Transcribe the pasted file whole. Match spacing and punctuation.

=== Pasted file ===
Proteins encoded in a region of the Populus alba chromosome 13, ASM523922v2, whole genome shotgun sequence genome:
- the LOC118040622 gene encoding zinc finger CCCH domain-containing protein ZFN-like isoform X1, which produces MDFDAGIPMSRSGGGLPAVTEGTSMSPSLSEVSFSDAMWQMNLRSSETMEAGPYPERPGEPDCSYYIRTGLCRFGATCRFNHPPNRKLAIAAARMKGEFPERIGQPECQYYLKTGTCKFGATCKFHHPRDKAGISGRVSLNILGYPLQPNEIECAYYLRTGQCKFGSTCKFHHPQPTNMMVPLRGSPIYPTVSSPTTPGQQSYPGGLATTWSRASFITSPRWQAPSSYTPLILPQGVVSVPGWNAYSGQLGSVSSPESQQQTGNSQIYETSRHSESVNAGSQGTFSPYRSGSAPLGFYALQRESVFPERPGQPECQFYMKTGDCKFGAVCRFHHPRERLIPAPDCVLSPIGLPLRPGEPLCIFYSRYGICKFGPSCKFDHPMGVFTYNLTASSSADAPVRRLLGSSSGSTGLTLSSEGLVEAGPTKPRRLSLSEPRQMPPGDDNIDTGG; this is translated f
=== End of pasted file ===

Proteins encoded in a region of the Populus alba chromosome 13, ASM523922v2, whole genome shotgun sequence genome:
- the LOC118040622 gene encoding zinc finger CCCH domain-containing protein ZFN-like isoform X1, which produces MDFDAGIPMSRSGGGLPAVTEGTSMSPSLSEVSFSDAMWQMNLRSSETMEAGPYPERPGEPDCSYYIRTGLCRFGATCRFNHPPNRKLAIAAARMKGEFPERIGQPECQYYLKTGTCKFGATCKFHHPRDKAGISGRVSLNILGYPLQPNEIECAYYLRTGQCKFGSTCKFHHPQPTNMMVPLRGSPIYPTVSSPTTPGQQSYPGGLATTWSRASFITSPRWQAPSSYTPLILPQGVVSVPGWNAYSGQLGSVSSPESQQQTGNSQIYETSRHSESVNAGSQGTFSPYRSGSAPLGFYALQRESVFPERPGQPECQFYMKTGDCKFGAVCRFHHPRERLIPAPDCVLSPIGLPLRPGEPLCIFYSRYGICKFGPSCKFDHPMGVFTYNLTASSSADAPVRRLLGSSSGSTGLTLSSEGLVEAGPTKPRRLSLSEPRQMPPGDDNIDTGG; this is translated f